Another factor that should be considered with respect to the habitability of a terrestrial exoplanet, unrecognized until this paper, concerns the magnetic characteristics of an associated exomoon. With the existence of exoplanets well established, one of the next frontiers is the discovery of exomoons. Today there are a number of exomoon candidates waiting to be confirmed. Since it is without a doubt that they must exist around some exoplanets, it is important to examine what role, if any, they would have in creating an environment that contributes to the habitability of their host planet.

Although speculated for several decades, only recently have scientists determined that our Moon had an extensive magnetosphere for several hundred million years soon after it was formed. Recently, Green and colleagues investigated the expected magnetic topology of the early Earth-Moon magnetospheres and found that they would couple in such a way as to protect the atmosphere of both the Earth and Moon. Assuming similar formation processes for terrestrial planets and their moons, how would these two magnetospheres interact, and what protection would such a combined magnetosphere afford to the atmospheres of early exoplanets and their moons orbiting young stars is the subject of this current research done by James Green and colleagues.

In their paper, they modeled two dipole fields simulating the main field of the exoplanet and the exomoon when the exomoon was at several locations ranging from 4 to 18 Rp from the exoplanet in a stellar wind environment. They take the Earth-Moon dipole strengths presented in their previous paper as their starting conditions illustrating a basic magnetic topology that would evolve over time.

Their results demonstrated that terrestrial exoplanet-exomoon coupled magnetospheres work together to protect the early atmospheres of both the exoplanet and the exomoon. When exomoon magnetospheres are within the exoplanet’s magnetospheric cavity, the exomoon magnetosphere acts like a protective magnetic bubble providing an additional magnetopause confronting the stellar winds when the moon is on the dayside. In addition, magnetic reconnection would create a critical pathway for the atmosphere exchange between the early exoplanet and exomoon. When the exomoon’s magnetosphere is outside of the exoplanet’s magnetosphere it then becomes the first line of defense against strong stellar winds, reducing exoplanet’s atmospheric loss to space.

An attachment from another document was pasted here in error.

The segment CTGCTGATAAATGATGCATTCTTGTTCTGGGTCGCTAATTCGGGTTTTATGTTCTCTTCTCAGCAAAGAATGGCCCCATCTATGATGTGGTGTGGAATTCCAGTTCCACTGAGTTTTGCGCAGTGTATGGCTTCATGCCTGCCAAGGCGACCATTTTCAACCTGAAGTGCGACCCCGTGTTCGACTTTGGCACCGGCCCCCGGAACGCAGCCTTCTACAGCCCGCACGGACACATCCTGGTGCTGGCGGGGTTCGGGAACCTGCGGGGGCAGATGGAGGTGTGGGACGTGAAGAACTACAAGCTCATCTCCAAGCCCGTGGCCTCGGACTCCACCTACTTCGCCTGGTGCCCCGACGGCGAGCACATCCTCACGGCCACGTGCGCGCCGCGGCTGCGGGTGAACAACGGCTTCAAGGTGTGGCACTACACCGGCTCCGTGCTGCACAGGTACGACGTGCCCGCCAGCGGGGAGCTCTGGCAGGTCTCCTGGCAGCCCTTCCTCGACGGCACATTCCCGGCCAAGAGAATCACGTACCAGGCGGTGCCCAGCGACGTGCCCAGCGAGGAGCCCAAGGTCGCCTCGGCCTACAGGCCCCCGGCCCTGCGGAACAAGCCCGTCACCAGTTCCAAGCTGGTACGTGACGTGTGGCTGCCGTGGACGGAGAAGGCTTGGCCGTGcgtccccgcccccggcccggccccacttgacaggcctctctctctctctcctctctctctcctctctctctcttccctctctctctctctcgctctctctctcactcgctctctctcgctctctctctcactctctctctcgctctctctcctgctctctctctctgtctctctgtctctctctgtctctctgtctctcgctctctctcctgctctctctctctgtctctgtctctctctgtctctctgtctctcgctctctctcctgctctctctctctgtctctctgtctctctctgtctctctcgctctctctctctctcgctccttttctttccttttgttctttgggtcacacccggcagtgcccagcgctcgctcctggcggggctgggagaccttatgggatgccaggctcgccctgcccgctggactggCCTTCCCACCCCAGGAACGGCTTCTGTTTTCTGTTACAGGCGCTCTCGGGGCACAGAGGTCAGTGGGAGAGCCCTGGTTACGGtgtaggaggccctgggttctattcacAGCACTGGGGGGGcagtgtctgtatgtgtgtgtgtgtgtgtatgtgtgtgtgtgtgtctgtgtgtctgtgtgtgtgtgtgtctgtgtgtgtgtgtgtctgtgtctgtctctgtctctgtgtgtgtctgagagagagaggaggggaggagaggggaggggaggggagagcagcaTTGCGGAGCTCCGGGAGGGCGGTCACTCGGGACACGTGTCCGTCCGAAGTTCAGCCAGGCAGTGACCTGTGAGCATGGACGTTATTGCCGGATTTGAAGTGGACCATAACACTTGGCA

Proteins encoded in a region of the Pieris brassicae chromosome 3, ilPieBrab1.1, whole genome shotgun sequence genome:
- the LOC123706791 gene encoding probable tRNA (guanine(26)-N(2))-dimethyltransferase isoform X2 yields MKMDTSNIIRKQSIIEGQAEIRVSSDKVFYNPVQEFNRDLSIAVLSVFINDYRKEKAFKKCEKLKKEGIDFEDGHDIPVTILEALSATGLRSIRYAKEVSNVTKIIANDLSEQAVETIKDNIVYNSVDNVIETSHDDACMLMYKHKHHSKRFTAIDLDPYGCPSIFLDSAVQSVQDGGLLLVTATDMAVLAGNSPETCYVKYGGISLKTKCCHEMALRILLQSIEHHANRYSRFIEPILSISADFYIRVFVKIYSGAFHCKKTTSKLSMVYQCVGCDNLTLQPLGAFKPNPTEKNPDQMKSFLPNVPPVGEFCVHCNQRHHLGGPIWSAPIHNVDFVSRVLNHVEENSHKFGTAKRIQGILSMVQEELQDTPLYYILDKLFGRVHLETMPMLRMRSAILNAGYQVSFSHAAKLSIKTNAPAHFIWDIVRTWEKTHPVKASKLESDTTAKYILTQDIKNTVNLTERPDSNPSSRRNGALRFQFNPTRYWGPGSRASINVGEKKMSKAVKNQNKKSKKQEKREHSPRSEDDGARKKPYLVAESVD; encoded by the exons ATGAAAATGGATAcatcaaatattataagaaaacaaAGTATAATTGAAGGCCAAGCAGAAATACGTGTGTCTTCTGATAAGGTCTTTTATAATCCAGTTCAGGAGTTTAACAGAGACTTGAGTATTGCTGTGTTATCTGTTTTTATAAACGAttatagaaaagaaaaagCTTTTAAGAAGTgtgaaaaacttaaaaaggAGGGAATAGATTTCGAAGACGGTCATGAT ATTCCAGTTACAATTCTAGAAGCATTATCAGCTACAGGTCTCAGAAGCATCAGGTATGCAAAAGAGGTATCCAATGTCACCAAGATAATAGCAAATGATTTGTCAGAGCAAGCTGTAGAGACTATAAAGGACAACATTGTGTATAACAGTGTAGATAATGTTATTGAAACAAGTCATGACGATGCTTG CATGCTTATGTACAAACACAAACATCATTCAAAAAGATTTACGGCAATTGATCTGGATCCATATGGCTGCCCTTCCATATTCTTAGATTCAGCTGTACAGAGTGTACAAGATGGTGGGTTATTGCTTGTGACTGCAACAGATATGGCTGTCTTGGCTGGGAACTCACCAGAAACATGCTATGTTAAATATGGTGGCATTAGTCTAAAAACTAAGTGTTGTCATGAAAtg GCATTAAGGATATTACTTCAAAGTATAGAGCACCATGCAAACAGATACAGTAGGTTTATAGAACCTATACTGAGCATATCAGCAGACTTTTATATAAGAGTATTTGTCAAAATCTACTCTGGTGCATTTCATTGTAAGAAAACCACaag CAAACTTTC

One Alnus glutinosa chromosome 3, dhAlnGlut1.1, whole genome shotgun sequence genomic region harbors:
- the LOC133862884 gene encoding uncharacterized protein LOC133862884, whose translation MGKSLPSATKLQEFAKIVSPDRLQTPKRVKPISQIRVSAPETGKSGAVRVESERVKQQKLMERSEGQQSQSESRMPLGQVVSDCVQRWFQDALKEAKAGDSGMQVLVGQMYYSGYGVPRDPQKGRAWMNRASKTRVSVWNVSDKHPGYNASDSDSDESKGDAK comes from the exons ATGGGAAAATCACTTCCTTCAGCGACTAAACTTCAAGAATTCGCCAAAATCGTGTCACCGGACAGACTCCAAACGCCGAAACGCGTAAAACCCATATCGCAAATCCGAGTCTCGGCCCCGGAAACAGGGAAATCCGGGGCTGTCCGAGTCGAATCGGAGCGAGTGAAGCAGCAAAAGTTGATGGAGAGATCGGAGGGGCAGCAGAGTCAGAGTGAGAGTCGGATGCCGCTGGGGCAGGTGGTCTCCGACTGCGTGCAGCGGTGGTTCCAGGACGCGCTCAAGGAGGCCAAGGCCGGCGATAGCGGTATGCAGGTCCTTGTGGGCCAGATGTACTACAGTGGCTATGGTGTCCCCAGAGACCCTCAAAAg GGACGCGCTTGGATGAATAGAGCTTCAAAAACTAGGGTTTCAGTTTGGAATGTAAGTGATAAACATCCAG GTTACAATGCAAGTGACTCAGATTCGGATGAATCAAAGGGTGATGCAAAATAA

They have also given a brief discussion on how this type of exomoon would modify radio emissions from magnetized exoplanets.

“Based on the solar system, one of the most well-known wave phenomena for planets with magnetospheres is the release of escaping radio emissions generated by the cyclotron maser instability (CMI) mechanism that derives their named based on the frequency range of the observed emission. It is well known that this type of emission is closely related to the local gyrofrequency above a planet’s aurora and therefore provides important clues to the presence of a planet’s magnetic field and its strength. For example, the Earth’s intense auroral-related radio emission is called Auroral Kilometric Radiation (AKR) and the Jovian Decametric (DAM) emissions are CMI related emissions from Jupiter’s auroral zone.”, said James Green lead author of the study.